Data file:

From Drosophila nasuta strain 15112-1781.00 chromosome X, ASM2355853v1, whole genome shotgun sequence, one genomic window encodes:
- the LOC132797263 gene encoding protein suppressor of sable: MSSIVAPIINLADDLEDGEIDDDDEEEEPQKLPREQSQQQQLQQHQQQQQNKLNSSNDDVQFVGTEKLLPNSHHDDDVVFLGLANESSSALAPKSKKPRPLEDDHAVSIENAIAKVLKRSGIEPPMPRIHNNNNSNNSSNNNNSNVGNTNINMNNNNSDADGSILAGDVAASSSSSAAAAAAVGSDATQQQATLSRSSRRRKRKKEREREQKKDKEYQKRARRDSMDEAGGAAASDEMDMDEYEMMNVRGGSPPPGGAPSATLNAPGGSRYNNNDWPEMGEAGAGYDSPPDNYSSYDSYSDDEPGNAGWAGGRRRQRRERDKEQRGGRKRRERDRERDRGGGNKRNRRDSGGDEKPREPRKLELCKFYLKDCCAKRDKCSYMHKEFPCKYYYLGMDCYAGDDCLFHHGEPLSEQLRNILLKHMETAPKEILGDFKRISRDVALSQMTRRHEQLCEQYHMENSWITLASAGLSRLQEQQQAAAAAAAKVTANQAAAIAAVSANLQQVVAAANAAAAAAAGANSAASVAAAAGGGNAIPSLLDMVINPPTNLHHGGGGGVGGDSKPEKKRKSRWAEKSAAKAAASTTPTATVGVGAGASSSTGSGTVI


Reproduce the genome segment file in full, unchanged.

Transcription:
From Drosophila nasuta strain 15112-1781.00 chromosome X, ASM2355853v1, whole genome shotgun sequence, one genomic window encodes:
- the LOC132797263 gene encoding protein suppressor of sable: MSSIVAPIINLADDLEDGEIDDDDEEEEPQKLPREQSQQQQLQQHQQQQQNKLNSSNDDVQFVGTEKLLPNSHHDDDVVFLGLANESSSALAPKSKKPRPLEDDHAVSIENAIAKVLKRSGIEPPMPRIHNNNNSNNSSNNNNSNVGNTNINMNNNNSDADGSILAGDVAASSSSSAAAAAAVGSDATQQQATLSRSSRRRKRKKEREREQKKDKEYQKRARRDSMDEAGGAAASDEMDMDEYEMMNVRGGSPPPGGAPSATLNAPGGSRYNNNDWPEMGEAGAGYDSPPDNYSSYDSYSDDEPGNAGWAGGRRRQRRERDKEQRGGRKRRERDRERDRGGGNKRNRRDSGGDEKPREPRKLELCKFYLKDCCAKRDKCSYMHKEFPCKYYYLGMDCYAGDDCLFHHGEPLSEQLRNILLKHMETAPKEILGDFKRISRDVALSQMTRRHEQLCEQYHMENSWITLASAGLSRLQEQQQAAAAAAAKVTANQAAAIAAVSANLQQVVAAANAAAAAAAGANSAASVAAAAGGGNAIPSLLDMVINPPTNLHHGGGGGVGGDSKPEKKRKSRWAEKSAAKAAASTTPTATVGVGAGASSSTGSGTVI